Thursday, April 3, 2008

Microfinance has a bright future in Africa’s development

Publication Date: 4/3/2008

IN THE EARLY 1900s, OIL MAGNA-te J. Paul Getty was once quoted as saying: “If you owe the bank $100, that’s your problem. If you owe the bank $100 million, that’s the bank’s problem.” Little did he know that barely 100 years later, a revolutionary banking model would turn his perceived world view on its head.

One might argue that Getty was a millionaire with little time for the poor. However, his perception is not far-fetched, judging by the common perceptions held regarding the provision of financial services in developing countries.

The foremost danger our people face today is the inability to get out of debilitating poverty. The reasons are varied, but the most fundamental, and perhaps most visible particularly for entrepreneurs, is lack of finance to start off.

I am under no illusion about the challenges of doing business in a growing economy like Kenya, but examples abound where the injection of small loans has turned people into notable businessmen, let alone making it possible to feed, clothe and shelter a family.

THE OVERWHELMING ADVANTAGE of microfinance, which generally refers to the making of tiny loans to people who would otherwise not access credit, is not that interest rates are low. It is that it makes it possible for poor people, many without collateral, to access credit.

A Sh10,000 loan, a pittance for many in the middle class, can be the beginning of a successful business for the vegetable vendor, commonly referred to as Mama Mboga, or the Jua Kali artisan.

Most financial institutions would be reluctant to advance credit to this group of people because of the perceived risks, high cost of transactions, and inability to provide collateral.

Our experience, however, demonstrates that given the chance, the poor can manage risks better than many ordinary folks. They can build assets, increase their income, and enjoy the resultant higher standard of living. In ordinary circumstances, the default rates are also much lower than would be expected among small-scale players.

This experience should provide the way forward for all those who genuinely want to minimise poverty in the developing world.

If we think about the trillions of dollars spent in poverty alleviation programmes in the developing world and the fact that the intended impact still remains a mirage, we are greatly pained that few people have seriously rethought the development paradigm.

Poverty is not lack of money, or indeed, of jobs. Poverty is the lack of power to determine one’s own destiny. Where that power is present, jobs and money will also be present.

The problem with aid is that it produces victims of philanthropy, who are forever grateful, timid and ever expecting more. Microfinance is the typical “teaching people how to fish and not giving them fish for one day.” Anyone who receives credit to open or expand a business, however small, is a client just like the well-established business mogul.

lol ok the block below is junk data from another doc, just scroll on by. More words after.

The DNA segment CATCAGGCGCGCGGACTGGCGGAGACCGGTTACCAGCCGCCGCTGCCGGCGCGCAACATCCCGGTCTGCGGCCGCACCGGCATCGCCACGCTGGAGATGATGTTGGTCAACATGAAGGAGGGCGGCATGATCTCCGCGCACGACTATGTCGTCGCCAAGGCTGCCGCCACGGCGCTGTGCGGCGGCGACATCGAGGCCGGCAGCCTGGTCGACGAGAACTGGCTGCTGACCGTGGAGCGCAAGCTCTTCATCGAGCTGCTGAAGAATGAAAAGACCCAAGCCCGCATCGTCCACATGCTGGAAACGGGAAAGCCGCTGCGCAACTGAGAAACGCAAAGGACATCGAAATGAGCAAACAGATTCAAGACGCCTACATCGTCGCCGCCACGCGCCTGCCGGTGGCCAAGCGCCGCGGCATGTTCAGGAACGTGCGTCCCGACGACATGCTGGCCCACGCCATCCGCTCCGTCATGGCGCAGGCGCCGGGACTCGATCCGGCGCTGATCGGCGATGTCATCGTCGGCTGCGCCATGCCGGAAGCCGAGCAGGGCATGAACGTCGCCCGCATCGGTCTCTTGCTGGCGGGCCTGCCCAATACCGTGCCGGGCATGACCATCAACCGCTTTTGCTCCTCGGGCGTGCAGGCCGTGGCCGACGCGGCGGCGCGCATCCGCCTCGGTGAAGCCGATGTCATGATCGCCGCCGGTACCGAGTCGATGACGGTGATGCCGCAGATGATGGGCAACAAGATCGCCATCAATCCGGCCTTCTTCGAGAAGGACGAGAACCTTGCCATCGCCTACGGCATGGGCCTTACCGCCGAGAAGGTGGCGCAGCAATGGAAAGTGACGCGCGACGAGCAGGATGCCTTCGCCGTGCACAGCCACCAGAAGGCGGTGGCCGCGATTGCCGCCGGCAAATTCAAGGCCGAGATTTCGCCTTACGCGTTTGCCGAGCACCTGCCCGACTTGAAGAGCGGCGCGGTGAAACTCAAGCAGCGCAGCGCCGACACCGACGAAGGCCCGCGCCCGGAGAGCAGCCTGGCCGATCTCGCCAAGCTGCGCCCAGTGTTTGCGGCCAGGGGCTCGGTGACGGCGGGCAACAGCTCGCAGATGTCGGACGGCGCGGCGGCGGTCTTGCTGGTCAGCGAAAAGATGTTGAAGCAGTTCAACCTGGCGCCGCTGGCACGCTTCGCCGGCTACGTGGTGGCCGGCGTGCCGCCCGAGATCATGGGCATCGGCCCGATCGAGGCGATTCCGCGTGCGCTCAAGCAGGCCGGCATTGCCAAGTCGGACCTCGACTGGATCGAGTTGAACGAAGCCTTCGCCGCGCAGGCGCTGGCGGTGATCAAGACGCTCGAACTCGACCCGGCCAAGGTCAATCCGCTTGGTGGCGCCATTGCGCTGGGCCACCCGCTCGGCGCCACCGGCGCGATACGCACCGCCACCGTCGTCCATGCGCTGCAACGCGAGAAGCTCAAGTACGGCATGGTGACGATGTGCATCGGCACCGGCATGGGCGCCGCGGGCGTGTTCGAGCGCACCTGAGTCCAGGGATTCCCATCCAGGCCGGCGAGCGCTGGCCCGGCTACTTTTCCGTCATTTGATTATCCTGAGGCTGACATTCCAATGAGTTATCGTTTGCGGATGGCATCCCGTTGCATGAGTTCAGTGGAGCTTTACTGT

Microfinance does have its drawbacks, chief among them being that it is based on trust rather than conventional commerce. Should the business fail, the lending institution will have little recourse, as there is no collateral to fall back on.

It is interesting, however, that Equity Bank has one of the lowest non-performing loans in the industry. This is despite the fact that the majority of our borrowers have no collateral in the conventional sense. What they have is trust and backing by their fellow entrepreneurs.

I strongly believe that microfinance provides part of the solution to the question of “power”. I would be wrong to assert that it is the panacea to all the problems of poverty, but I must admit that it is a working model that is now the subject of study by many leading institutions including the Harvard Business School.

Given the foregoing, the question that stands out is what we ought to do with microfinance to make it more effective.

I DO NOT SUPPORT THE IDEA OF BO-rrowing one’s way out of poverty as not every enterprise can grow on loans. It is, therefore, critical that microfinance lenders carefully assess the business model of every borrower, his credit history, and provide financial advice. It is senseless to rush into giving loans as it may hurt, rather than help, the borrower.

This is an area the Government and development partners such as the World Bank should invest in actively and incrementally. The area of sharing risk with poor borrowers should be explored.

Finally, and perhaps the most important, microfinance cannot be a substitute for adequate infrastructure development, provision of security, sound fiscal policy and good governance. These provide the highway on which the small-scale business must ride. Without them, great business ideas would be stillborn.

Dr Mwangi is the CEO of Equity Bank. These are excerpts from a speech he delivered on the future of microfinance during the 10th Annual African Business Conference at the Harvard Business School.

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